- Capabilities: Assesses issues and capabilities relating to legitimacy, people, technology, and leadership skills
- Organisation: Explores national structures, governance, and funding challenges and opportunities
The Peelian Principles feature strongly throughout the report. Robert Peel is quoted regularly, as the main thrust and authors’s contention is that policing and society is at such a critical juncture, similar in scale to when the UK model of ‘policing by consent’ was first organised and introduced nearly 200 years ago. Hence there are many radical proposals for change in this impactive report…
Controversial Recommendations for Policing?
“Policing is at a critical juncture. If it does not embrace reform it will likely be overwhelmed by the scale and complexity of the demands coming down the track.” – Report Conclusion
56 recommendations in total are provided by The Police Foundation authors within their Strategic Review of Policing. Some of these have been received to some controversy among both rank-and-file officers and the media/public alike. For example:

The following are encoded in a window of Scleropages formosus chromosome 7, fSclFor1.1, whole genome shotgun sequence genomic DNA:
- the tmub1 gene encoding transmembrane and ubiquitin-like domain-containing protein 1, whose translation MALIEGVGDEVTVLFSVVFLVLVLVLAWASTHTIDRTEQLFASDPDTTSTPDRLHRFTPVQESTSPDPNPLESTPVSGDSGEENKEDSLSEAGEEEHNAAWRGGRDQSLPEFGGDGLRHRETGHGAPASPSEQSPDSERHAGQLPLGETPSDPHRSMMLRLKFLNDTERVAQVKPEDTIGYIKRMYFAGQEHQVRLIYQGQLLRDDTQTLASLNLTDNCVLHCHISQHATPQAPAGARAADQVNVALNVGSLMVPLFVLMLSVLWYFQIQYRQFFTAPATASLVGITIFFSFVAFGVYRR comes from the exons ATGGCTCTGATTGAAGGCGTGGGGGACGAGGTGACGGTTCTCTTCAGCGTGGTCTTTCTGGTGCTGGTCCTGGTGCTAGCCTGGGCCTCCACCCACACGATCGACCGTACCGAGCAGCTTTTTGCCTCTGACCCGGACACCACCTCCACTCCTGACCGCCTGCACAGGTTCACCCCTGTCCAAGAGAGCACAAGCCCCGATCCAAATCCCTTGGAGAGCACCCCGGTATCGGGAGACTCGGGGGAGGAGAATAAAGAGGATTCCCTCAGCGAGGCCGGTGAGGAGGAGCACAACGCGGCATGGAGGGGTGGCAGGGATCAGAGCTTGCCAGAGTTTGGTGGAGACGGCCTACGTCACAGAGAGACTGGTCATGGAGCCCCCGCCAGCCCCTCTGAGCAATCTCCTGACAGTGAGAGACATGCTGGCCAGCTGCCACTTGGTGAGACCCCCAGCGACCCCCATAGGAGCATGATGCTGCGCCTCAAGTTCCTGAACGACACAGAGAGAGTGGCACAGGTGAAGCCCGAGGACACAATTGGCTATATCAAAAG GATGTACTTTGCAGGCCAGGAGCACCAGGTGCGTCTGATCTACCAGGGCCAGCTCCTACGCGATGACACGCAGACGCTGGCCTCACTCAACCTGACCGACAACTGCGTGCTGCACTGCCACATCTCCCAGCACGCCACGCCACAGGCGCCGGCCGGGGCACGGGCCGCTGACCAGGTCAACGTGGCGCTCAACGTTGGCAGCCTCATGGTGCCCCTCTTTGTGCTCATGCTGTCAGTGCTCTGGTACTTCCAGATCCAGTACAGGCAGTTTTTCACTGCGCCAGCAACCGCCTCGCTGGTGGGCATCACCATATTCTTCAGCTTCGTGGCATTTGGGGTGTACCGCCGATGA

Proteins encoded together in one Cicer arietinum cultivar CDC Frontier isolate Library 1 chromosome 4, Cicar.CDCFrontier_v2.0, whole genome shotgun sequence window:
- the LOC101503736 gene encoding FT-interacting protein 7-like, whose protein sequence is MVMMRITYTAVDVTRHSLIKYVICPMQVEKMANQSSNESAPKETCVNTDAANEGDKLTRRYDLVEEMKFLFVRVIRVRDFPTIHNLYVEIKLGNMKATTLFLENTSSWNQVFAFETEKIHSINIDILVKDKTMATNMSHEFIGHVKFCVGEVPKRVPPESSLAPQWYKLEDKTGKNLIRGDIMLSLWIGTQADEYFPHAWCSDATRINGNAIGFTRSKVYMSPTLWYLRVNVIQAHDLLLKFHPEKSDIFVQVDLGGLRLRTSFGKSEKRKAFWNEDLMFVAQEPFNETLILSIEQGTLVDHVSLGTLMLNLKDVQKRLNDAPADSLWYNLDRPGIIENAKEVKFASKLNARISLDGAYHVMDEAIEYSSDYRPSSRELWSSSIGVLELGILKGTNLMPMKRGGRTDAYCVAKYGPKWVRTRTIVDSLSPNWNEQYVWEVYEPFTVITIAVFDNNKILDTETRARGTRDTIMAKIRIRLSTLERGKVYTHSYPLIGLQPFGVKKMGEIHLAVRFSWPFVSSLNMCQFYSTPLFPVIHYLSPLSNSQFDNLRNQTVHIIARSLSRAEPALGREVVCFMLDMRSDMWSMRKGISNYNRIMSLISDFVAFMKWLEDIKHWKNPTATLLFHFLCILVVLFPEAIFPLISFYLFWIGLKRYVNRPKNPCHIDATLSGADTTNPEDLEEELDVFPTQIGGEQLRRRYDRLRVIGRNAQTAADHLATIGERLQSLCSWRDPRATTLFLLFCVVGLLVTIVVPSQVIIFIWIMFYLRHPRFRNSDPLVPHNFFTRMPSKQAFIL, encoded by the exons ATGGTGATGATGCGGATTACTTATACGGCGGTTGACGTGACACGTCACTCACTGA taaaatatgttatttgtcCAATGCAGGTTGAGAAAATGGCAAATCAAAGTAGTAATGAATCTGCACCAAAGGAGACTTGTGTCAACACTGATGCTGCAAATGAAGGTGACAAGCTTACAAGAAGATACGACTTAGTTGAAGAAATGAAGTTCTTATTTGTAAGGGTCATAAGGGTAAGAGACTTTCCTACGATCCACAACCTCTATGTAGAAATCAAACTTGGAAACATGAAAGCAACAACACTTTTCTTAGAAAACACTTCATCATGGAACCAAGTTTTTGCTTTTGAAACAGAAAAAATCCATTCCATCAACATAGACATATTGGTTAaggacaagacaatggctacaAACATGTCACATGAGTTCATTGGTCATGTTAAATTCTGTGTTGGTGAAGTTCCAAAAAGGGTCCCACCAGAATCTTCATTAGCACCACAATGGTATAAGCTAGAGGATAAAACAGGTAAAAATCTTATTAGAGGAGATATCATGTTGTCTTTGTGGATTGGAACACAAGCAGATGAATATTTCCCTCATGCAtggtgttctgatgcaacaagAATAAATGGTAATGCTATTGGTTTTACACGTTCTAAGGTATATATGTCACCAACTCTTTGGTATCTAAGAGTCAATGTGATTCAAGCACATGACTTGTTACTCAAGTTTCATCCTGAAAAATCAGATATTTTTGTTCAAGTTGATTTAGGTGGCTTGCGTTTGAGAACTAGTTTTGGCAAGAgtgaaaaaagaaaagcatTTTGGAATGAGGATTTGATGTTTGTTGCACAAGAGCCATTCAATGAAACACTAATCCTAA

- Proposal to introduce a police ‘license to practice‘, linked to an officer’s CPD record and renewed every 5 years by the College of Policing
- Regionalise specialist support functions and rationalise/merge back-office support (akin to the Police Scotland model), to create significant savings for reinvestment
- Review police promotion processes in forces – always a hot topic among officers!
- Creation of workforce diversity targets, not just ambition to improve representation as part of police legitimacy